Top 10 Ways Chicken Contributes to a Healthy Diet
January 14, 2014
WASHINGTON, D.C. – January 14, 2014 – According to health professionals and nutritionists, protein is the cornerstone of a healthy and balanced diet. Chicken is one of the best sources of what nutritionists call “high-quality” protein. The body uses it to create new cells, repair existing ones and produce the enzymes necessary to boost metabolism and promote healthy digestion.
There are a number of benefits to gain, simply by incorporating chicken into your diet. Read on to learn more and eat your way to a healthier 2014!
- Only 4 grams of total fat in a skinless chicken breast serving—only 6 percent of the daily recommended intake.
- 5 to 7 ounces of protein should be eaten by Americans on a daily basis, according to the U.S. Dietary Guidelines. A 3.5 ounce serving of chicken has half the daily recommendation of protein. Chicken is a high quality protein because it contains all of the essential amino acids and has a great nutrient per calorie ratio. The American Heart Association also promotes chicken as one of the best ways to keep cholesterol levels down naturally.
- Only 9 grams of fat in a 3.5 ounce serving of dark meat. Though dark meat is slightly higher in fat than white meat, it’s still lower than most cuts of red meat and a great (and flavorful) source of iron and other nutrients. Don’t fear the legs and thighs!
- 2014 Dietary Trends all incorporate chicken, including Paleo, DASH, MyPlate, Weight Watchers and the Dukan Diet, famously employed by Kate Middleton in the months leading up to the Royal Wedding.
- Affordable – Chicken is not only the best protein option for your waistline, it’s the best option for your wallet. You can even take the money you save on chicken and put it towards a gym membership!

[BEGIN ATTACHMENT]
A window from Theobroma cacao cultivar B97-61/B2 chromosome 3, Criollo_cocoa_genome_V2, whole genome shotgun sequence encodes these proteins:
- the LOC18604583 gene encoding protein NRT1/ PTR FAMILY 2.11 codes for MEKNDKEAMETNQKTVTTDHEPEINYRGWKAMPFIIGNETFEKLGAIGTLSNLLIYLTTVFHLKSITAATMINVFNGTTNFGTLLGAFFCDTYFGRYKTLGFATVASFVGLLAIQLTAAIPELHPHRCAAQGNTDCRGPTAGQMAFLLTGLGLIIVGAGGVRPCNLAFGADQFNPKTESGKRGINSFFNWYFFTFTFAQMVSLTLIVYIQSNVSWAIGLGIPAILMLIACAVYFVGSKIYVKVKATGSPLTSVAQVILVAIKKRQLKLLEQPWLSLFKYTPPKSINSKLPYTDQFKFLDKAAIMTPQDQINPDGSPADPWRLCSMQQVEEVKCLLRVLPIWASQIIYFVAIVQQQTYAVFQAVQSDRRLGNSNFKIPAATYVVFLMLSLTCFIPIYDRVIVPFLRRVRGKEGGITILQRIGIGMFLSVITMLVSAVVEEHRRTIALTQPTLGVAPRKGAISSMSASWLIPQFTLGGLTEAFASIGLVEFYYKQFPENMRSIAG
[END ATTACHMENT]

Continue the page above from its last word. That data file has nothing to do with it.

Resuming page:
- Natural – There are no artificial or added hormones used in the production of any U.S. chicken. In fact, the use of such hormones is expressly forbidden by the U.S. Food & Drug Administration (FDA). Labels that read: “Raised without hormones” are redundant and must also include a statement saying that no hormones are used in the production of any poultry raised in the United States.
- Nutrient-Rich – Chicken is a great source of iron and zinc, as well as Vitamins B3, B6, B7 and B12, helping boost metabolism and the immune system, while also lowering cholesterol and promoting normal function of the brain and nervous system.
- Weight Loss – Chicken can help you lose weight because protein helps regulate appetite and cravings by making you feel fuller longer. Our protein needs are determined by lean body mass, not calories, so as calories are decreased on a weight loss plan, protein intake should stay the same, or even increase if you want to preserve muscle.
- Versatile – Chicken is the little black dress of protein—it’s always in style and goes with everything. Use it for “planned-overs,” not leftovers. Use grilled or baked chicken throughout the week to make simple, healthy dinners, served over a salad of mixed greens, or mixed with peppers and onions for fajitas.
- Winter blues getting to you? Chicken is high in an amino acid called tryptophan. If you’re feeling seasonal depression kick in eating chicken will increase the serotonin levels in your brain, which will help to improve your mood and kick stress to the curb.
“Chicken is my go-to food for nutrition, taste and easy prep,” says Sheah Rarback, a registered dietician, nutrition columnist for the Miami Herald and faculty member of the Miller School of Medicine at the University of Miami. “It is multi-cultural and tastes terrific in Italian, Spanish, Asian and Middle Eastern cuisine as well as the classic American chicken salad. A neat 4 ounce portion is less than 200 calories and provides 36 muscle-building grams of protein.”